Winter: Imagining a world without high school sports

Star Columnist

Ever wonder what it would be like without high school athletics?

I know some people wouldn’t care, preferring all the money spent on sports programs be used instead for academics and building repairs and higher salaries for teachers. Well, not so certain that they’d want the latter.

Those who teach and coach aren’t always overly compensated. In fact, I went to a high school that didn’t pay its coaches; it was just part of extracurricular assignments that teachers had to accept. Heck, when I played volleyball, I’m not certain our coach did much more than drive us to games. I remember him, though, as a good teacher and a good guy.

But I’m talking about the mid-1960s.

Nowadays it’s completely different, even here in Miles City. More people go to the games, including parents who are quite involved with their children who are playing. Some get too involved, resulting in coaches quitting or getting terminated by the Miles City Unified Board of Trustees.

For instance, when Aaron Essex resigned as the girls basketball coach at Custer County District High School and head coach of junior high track last May, he wrote a letter addressed: “To whom it may concern” expressing displeasure with some parents, some athletes and the board.

Essex said he was “personally threatened with bodily harm outside the locker room after a game, telling me they will go to the board if their daughter does not get more playing time.”

Essex maintained that he coaches at the high school level “to win, not to make sure playing time is fair and equal.” He told me in a meeting last summer: “If they (some parents) don’t stay out of coaches’ business, it’s not going to be easy to hire coaches.”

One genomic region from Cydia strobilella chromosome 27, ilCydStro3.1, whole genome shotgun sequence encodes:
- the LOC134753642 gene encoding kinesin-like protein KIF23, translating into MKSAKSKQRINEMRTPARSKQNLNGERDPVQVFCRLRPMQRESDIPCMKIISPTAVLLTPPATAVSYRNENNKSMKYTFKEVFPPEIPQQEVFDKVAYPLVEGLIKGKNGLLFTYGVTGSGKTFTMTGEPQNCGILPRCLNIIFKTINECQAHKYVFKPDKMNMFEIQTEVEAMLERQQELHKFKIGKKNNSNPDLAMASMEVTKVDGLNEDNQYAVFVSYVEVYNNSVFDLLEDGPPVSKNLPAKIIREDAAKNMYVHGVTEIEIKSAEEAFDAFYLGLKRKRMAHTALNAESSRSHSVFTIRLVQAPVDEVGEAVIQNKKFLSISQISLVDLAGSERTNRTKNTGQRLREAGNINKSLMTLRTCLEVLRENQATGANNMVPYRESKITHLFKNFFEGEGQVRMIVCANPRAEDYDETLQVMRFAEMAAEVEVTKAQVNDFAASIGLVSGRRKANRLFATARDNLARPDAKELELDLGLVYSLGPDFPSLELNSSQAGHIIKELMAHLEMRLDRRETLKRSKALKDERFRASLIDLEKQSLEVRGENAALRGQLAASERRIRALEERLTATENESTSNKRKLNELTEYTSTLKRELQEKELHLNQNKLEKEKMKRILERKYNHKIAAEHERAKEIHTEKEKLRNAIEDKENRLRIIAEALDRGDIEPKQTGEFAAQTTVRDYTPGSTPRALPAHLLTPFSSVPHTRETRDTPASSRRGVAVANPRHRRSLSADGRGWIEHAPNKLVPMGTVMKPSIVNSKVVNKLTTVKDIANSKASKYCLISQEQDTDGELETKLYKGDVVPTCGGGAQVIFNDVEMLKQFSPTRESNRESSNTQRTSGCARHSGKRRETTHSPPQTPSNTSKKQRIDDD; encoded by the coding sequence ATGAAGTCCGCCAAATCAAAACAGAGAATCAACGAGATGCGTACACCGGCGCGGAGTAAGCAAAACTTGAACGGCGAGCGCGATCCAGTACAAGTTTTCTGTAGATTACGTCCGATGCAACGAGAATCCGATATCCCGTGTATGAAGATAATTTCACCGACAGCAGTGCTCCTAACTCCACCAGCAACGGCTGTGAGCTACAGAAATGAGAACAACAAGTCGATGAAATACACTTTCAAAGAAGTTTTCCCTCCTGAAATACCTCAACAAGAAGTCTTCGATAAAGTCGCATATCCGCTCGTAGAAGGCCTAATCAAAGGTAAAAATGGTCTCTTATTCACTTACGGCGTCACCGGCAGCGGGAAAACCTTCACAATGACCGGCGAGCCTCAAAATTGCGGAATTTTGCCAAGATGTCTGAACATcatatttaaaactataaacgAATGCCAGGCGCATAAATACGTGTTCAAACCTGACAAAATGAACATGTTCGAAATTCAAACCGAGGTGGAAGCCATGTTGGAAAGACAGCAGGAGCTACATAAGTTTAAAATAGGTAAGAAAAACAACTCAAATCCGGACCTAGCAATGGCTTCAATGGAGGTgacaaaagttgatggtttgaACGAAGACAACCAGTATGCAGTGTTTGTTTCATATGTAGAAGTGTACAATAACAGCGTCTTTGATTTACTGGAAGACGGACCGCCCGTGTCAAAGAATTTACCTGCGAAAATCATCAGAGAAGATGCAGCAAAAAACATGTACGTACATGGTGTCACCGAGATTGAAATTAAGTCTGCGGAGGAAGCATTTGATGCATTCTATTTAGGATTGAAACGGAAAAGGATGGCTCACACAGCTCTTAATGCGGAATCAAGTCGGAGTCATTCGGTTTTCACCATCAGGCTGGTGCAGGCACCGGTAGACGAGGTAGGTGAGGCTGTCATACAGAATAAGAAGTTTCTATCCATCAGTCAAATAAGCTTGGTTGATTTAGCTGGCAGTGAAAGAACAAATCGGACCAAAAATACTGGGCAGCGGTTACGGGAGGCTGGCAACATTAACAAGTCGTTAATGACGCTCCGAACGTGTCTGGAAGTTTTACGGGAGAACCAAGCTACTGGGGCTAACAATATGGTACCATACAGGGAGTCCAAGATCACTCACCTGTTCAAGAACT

Among the coaches needed when new athletic director Dominick Vergara was hired last year were three volleyball, three wrestling and three in girls basketball. Vergara recommended that the fall sports coaches be maintained in golf, football and cross-country, but not volleyball.

The board approved.

So now the search is on — for the second straight year — for the volleyball program. The 2017 coaches, I was told, can reapply. Volleyball will probably have a different coach three years in a row, not exactly how you build a program.

Meanwhile, Essex continues to teach at Washington Middle School and serves as an assistant coach with CCDHS football and said some parents “need to realize they have to back off.”

So, do you ever wonder what it would be like without high school athletics? Want to be a coach?



— A caller asked about the times of freshman and junior varsity games. Because freshman games sometimes are canceled due to lack of players, the suggestion is to go online to the site to check on times and locations. You can also register as a friend and changes will automatically be sent to you.

— I’m not certain if I ever covered or attended a wrestling tournament with 30 teams competing. That’s the size of the 60th annual Cowboy Invitational after two teams that were going to travel together (Bismarck and Mandan, N.D.) withdrew. The tourney started this morning on five mats and continues through late Saturday afternoon at CCDHS. Please don’t call me early Sunday morning or Sunday afternoon when the Vikings are playing the Saints.

— Watch for PBR world champion Jess Lockwood to bounce back in Chicago this weekend after a tough opening weekend in New York. The Volborg bull rider earned $4,900 that I’m not sure is enough to cover four or five days in NYC.

(Contact Abe Winter at or 406-234-0450.)